Danish winters are a lot like Canadian winters. They are nice at first but then they are just too cold, too dark, and too long. Before the start of the winter season, the Danes had to prepare by gathering enough food and wood to last over the dark cold months. Hygge was a way of coming together with your neighbours and helping out where it was needed. Staying warm and happy together.
What is Hygge?
The word hygge is Danish, but it applies really to all of Scandinavia. In Norway, for example, they say hygilig, or kos. Kos or koselig describes all the things Norwegians do to make things cozy. Kos can be anything from enjoying your favorite cup of tea and cookies, or spending your day doing the things you enjoy the most with the people you enjoy the most. The pursuit of happiness. Totally hygge. Very hygilig.
The Dutch say gezelligheid, the Germans say gemütlichkeit, while the Swedish say mysig. Generally they all describe a feeling or mood of warmth and togetherness in cozy pleasant surroundings.
How do you achieve Hygge?
A good start might be to think of all the things that comfort you and bring warmth and coziness into your life. Warm soft blankets, cozy socks, a lit fire, some burning candles can help create that cozy environment. Anything that brings hygge, makes you feel warm contented and free from stress.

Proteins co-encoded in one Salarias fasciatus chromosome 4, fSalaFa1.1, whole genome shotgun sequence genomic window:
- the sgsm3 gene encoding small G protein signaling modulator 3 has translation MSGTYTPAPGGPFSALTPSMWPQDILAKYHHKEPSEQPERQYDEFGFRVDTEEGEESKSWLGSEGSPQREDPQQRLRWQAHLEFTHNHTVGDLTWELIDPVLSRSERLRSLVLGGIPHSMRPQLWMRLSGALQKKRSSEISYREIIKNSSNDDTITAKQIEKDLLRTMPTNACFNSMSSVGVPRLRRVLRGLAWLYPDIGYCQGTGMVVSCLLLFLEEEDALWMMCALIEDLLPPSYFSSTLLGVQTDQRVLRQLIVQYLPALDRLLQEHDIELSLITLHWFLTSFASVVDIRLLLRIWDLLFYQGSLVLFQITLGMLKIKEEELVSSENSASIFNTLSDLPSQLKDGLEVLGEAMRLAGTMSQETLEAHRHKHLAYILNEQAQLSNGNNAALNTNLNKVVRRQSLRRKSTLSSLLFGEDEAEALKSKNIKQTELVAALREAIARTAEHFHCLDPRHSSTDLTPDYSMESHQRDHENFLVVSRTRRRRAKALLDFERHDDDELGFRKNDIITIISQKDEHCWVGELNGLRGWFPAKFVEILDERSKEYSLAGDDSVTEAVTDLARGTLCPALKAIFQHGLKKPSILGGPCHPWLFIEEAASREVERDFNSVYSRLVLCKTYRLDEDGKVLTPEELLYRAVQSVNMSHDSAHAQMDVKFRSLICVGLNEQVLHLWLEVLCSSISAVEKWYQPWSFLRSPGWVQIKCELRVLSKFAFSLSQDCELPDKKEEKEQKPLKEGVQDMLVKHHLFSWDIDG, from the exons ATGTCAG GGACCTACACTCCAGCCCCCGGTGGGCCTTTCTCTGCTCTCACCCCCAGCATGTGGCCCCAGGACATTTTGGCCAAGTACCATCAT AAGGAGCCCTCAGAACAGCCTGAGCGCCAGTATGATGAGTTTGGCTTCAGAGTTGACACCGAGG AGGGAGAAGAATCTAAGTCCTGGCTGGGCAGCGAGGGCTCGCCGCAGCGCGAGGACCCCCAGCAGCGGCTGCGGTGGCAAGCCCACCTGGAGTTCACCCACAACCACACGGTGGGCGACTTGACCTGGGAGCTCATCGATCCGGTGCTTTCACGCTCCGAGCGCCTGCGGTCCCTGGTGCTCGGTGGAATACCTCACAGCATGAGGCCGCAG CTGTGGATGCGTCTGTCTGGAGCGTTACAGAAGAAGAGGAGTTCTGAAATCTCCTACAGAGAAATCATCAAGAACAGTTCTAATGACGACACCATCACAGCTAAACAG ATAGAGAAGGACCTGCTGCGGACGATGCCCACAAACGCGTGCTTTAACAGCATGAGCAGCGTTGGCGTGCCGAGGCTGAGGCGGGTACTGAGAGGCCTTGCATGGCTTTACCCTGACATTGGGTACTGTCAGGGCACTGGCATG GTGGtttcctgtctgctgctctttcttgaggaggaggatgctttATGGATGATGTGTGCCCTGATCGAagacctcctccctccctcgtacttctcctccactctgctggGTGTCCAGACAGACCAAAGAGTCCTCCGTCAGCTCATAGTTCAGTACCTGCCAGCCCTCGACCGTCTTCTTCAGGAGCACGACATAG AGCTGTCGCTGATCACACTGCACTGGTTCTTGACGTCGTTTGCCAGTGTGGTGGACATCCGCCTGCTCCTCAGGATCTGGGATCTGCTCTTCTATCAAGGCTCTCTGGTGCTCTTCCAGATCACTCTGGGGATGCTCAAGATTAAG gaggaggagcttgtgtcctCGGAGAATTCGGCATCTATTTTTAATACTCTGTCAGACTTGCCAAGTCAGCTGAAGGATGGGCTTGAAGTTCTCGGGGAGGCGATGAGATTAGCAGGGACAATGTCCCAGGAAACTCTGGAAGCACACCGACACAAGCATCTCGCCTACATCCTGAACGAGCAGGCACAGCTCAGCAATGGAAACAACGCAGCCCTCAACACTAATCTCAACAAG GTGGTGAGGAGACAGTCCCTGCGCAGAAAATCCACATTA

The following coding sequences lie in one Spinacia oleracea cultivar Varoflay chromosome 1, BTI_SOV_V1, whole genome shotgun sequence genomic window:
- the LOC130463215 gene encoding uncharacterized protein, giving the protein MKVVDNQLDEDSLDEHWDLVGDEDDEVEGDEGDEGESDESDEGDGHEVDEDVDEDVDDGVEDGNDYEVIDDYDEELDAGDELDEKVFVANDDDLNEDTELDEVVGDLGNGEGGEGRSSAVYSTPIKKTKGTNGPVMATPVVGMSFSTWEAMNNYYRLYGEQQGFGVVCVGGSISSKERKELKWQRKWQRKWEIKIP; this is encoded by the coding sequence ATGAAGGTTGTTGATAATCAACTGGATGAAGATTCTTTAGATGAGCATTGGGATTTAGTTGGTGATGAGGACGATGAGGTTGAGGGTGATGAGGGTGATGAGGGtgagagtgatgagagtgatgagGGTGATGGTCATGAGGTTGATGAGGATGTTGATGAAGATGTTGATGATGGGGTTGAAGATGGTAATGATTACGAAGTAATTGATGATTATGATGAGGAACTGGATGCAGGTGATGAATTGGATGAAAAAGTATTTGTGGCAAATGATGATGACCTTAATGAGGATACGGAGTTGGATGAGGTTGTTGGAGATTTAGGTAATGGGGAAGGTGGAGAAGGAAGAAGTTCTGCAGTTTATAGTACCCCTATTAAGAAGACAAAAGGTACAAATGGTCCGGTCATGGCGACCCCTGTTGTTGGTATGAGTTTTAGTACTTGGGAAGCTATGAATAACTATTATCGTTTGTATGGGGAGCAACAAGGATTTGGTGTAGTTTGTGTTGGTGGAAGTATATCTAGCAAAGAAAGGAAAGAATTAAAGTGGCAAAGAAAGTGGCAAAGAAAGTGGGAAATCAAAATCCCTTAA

Christmas is the best time for Hygge
It’s easy to get the hygge feeling going during the Christmas season. This is the best time for gatherings with good food and good times with friends and family and even your co-workers. Everyone seems to burn more candles though the Fire Safety Council can’t stop warning us about the dangers of leaving open flames unattended, so don’t do that. Many women go into baking hyperdrive and smells of spices and butter cookies fill the air. If you know someone you are lucky and you may be the recipient of some home baking.
But Christmas comes only once a year, and hygge times can go on and on if we want it too.